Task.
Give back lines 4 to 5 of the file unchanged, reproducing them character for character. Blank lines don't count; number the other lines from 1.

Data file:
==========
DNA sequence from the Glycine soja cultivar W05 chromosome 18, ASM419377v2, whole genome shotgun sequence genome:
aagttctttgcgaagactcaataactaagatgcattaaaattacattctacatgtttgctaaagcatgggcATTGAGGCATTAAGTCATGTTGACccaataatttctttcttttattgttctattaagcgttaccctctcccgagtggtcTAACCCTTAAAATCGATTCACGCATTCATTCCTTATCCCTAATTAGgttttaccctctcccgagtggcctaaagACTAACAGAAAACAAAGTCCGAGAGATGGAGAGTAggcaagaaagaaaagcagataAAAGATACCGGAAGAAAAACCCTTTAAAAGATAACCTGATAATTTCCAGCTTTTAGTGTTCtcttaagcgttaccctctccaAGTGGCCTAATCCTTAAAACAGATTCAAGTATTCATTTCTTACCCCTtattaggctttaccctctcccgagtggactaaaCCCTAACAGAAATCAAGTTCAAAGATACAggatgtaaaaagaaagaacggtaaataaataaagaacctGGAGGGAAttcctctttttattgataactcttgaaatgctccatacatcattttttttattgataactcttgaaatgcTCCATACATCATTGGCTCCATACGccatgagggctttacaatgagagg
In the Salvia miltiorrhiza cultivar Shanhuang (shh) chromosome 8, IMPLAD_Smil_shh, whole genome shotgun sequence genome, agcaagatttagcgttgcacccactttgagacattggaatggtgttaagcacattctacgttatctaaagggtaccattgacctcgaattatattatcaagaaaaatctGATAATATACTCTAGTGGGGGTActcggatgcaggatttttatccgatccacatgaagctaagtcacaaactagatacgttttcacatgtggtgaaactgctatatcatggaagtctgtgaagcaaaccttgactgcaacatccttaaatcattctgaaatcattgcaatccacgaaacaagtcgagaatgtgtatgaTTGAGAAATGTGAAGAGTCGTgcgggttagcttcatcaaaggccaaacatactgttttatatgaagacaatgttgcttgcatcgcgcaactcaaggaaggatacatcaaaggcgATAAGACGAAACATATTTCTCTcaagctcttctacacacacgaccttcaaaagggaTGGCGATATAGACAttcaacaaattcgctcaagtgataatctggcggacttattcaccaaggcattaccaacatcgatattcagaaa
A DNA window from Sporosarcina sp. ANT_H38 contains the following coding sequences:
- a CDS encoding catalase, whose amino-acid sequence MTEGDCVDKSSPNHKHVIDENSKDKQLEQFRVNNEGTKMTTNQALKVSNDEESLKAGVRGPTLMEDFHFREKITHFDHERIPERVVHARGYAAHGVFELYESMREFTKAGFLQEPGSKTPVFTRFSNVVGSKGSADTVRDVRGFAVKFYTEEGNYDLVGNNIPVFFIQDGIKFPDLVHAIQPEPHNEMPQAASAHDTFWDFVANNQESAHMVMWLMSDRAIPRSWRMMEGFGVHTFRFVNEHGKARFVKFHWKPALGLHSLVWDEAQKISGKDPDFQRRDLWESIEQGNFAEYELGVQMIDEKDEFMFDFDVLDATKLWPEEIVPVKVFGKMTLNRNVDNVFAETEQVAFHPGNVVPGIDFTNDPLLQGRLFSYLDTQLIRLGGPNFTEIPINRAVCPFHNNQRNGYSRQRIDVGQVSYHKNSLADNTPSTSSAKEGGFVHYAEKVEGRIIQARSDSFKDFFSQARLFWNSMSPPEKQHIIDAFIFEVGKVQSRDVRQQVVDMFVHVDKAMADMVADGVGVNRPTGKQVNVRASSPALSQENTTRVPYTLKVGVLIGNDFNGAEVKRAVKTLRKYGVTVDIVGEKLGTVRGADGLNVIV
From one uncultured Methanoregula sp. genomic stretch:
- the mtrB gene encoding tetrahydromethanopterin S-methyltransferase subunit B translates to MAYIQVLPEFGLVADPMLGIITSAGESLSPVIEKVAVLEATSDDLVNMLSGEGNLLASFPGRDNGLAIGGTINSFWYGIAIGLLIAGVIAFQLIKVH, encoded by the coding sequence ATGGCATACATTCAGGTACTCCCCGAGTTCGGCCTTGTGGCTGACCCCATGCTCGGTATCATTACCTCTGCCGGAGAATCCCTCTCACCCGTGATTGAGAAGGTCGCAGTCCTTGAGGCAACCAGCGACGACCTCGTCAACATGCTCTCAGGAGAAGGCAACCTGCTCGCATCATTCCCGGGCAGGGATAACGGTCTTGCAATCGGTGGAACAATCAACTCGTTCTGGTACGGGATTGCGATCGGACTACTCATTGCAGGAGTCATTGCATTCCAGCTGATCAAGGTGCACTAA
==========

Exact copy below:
A DNA window from Sporosarcina sp. ANT_H38 contains the following coding sequences:
- a CDS encoding catalase, whose amino-acid sequence MTEGDCVDKSSPNHKHVIDENSKDKQLEQFRVNNEGTKMTTNQALKVSNDEESLKAGVRGPTLMEDFHFREKITHFDHERIPERVVHARGYAAHGVFELYESMREFTKAGFLQEPGSKTPVFTRFSNVVGSKGSADTVRDVRGFAVKFYTEEGNYDLVGNNIPVFFIQDGIKFPDLVHAIQPEPHNEMPQAASAHDTFWDFVANNQESAHMVMWLMSDRAIPRSWRMMEGFGVHTFRFVNEHGKARFVKFHWKPALGLHSLVWDEAQKISGKDPDFQRRDLWESIEQGNFAEYELGVQMIDEKDEFMFDFDVLDATKLWPEEIVPVKVFGKMTLNRNVDNVFAETEQVAFHPGNVVPGIDFTNDPLLQGRLFSYLDTQLIRLGGPNFTEIPINRAVCPFHNNQRNGYSRQRIDVGQVSYHKNSLADNTPSTSSAKEGGFVHYAEKVEGRIIQARSDSFKDFFSQARLFWNSMSPPEKQHIIDAFIFEVGKVQSRDVRQQVVDMFVHVDKAMADMVADGVGVNRPTGKQVNVRASSPALSQENTTRVPYTLKVGVLIGNDFNGAEVKRAVKTLRKYGVTVDIVGEKLGTVRGADGLNVIV